6 ways to energise employees

Business schools may teach based on definitions of leadership that are rooted in static, idealised archetypes from yonder-year. But it is the ability to energise people that is the prerequisite of successful leadership today. If you can unleash the full potential of your employees, they will innovate, create and grow your business in ways you couldn’t have foreseen.

So how do you enable that? Here are six ways to lead today that they certainly don’t teach in business school.

1. Focus within

A more individualised sense of leadership, allows leaders to bring out their own best and help others do the same. It’s an enabler to sustaining performance, delivering frequent, energy-giving moments of achievement. It won’t be easy but invest in finding and addressing your own unique areas of weaknesses.

2. Align everyone realistically

Recommendations to develop a clear vision are nothing new. But what makes them effective is identifying how people can buy-in to that vision in their daily work in a meaningful way. This stops the vision being an abstract concept and enables people to really get to grips with what it means for them.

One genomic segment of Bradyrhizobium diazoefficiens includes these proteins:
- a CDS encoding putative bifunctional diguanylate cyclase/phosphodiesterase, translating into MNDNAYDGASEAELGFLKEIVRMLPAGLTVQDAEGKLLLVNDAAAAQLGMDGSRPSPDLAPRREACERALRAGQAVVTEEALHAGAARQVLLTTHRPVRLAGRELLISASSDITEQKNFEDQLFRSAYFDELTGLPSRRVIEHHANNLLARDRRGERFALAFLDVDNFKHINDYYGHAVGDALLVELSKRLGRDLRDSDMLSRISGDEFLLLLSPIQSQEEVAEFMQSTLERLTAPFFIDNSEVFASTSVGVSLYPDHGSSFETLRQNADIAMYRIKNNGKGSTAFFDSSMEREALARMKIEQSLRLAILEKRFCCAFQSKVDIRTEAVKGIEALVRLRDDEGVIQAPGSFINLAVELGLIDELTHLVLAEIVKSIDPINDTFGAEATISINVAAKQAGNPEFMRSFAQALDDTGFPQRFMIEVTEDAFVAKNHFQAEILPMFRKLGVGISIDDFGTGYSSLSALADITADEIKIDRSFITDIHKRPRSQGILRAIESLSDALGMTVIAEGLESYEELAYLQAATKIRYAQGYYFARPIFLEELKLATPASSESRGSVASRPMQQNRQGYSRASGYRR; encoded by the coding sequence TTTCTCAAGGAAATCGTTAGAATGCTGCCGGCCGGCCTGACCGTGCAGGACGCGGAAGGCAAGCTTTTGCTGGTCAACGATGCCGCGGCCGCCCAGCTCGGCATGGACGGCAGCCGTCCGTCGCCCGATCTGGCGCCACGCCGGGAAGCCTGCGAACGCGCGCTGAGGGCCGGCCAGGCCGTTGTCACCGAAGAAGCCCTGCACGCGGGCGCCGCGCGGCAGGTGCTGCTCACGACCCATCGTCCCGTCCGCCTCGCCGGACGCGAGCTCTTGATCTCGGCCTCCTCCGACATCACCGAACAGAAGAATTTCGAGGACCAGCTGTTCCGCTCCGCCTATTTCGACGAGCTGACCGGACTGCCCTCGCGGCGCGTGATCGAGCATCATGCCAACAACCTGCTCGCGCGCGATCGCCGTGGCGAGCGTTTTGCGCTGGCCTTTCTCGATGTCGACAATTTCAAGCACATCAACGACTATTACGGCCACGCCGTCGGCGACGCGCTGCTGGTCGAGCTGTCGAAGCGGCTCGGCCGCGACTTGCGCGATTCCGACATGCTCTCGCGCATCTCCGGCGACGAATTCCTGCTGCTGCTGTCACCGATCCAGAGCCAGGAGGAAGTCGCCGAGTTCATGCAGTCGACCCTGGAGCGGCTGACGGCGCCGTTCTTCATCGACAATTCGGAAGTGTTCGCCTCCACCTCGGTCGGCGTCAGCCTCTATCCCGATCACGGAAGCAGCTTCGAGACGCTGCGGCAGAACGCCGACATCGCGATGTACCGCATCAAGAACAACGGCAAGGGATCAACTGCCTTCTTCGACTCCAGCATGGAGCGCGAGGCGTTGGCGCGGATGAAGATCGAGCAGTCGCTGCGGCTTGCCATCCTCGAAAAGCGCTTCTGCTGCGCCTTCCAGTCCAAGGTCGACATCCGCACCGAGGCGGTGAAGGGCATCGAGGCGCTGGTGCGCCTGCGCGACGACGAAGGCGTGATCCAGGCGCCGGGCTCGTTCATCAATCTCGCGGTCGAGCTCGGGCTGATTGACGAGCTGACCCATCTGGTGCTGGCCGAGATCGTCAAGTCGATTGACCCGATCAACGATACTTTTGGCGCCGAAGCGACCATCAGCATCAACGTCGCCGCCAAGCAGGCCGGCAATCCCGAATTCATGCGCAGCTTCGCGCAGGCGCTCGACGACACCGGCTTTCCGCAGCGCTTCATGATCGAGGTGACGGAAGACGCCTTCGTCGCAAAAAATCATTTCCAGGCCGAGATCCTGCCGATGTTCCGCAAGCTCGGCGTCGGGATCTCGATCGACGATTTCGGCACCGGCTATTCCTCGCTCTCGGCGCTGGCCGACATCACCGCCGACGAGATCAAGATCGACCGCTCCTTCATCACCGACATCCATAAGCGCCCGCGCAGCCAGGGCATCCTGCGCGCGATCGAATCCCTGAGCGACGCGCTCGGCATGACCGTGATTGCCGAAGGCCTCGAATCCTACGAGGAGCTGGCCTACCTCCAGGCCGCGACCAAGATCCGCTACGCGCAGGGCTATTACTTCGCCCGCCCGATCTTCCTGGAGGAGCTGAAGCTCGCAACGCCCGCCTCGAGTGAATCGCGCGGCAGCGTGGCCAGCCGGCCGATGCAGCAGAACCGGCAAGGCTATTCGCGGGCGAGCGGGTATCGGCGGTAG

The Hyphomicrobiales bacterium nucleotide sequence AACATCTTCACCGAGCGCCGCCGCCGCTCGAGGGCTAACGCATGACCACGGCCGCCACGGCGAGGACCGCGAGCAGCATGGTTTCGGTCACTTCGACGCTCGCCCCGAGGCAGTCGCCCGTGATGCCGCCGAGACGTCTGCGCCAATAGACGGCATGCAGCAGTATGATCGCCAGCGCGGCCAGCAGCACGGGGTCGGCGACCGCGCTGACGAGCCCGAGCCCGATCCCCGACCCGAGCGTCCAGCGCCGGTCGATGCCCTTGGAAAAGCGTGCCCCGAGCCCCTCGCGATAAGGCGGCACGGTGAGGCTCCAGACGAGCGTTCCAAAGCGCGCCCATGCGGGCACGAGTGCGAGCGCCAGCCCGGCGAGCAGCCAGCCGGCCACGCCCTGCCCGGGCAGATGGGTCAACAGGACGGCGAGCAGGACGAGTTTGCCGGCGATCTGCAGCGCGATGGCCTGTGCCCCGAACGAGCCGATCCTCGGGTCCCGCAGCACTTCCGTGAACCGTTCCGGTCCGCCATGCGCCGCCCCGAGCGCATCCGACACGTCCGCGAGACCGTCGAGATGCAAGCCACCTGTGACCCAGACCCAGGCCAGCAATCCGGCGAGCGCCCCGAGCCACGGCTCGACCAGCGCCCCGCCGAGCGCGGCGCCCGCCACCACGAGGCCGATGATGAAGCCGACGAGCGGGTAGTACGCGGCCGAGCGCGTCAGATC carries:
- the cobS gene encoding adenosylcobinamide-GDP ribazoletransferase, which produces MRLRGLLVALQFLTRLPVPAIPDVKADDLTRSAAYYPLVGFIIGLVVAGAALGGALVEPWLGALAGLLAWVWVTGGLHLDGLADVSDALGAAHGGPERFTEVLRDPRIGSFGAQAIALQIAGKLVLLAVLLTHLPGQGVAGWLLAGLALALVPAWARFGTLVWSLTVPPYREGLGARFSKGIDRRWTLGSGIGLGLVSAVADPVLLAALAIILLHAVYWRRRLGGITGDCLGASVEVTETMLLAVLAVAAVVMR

3. Set context with no fear of boring people

People making up their own narratives if not provided with frequent, effective communication. Make sure everyone knows exactly why you’re making requests of them. Communicate time and again so everyone understands the journey. And if circumstances change, quickly and honestly communicate what it means for everyone and what happens next.

4. Manage conflict calmly

Although everyone need to be aligned on direction of travel that doesn’t mean you all have to agree on how to get there. Conflict is normal and healthy and as a dynamic leader you need to know how to manage that: strike a balance between debate and decisiveness.

5. Allow irreverence

To be creative and develop the ideas you need to succeed as a business, people need to feel comfortable to challenge what they perceive to be wrong or in need of improvement. Create an environment that welcomes questions and rewards ideas.

6. Kill sacred cows

Don’t consciously or subconsciously cling to ways of thinking and acting that have worked in the past. Instead, take risks and know that new things can and will stutter and fail, so embrace the whole process not just success.

At the heart of becoming a dynamic leader is this one key tenet: prioritising nurturing and developing the quality of your engagement and conversations with your people above all else. In doing so, you will become increasingly adept at managing complexity and unleashing the potential of your people.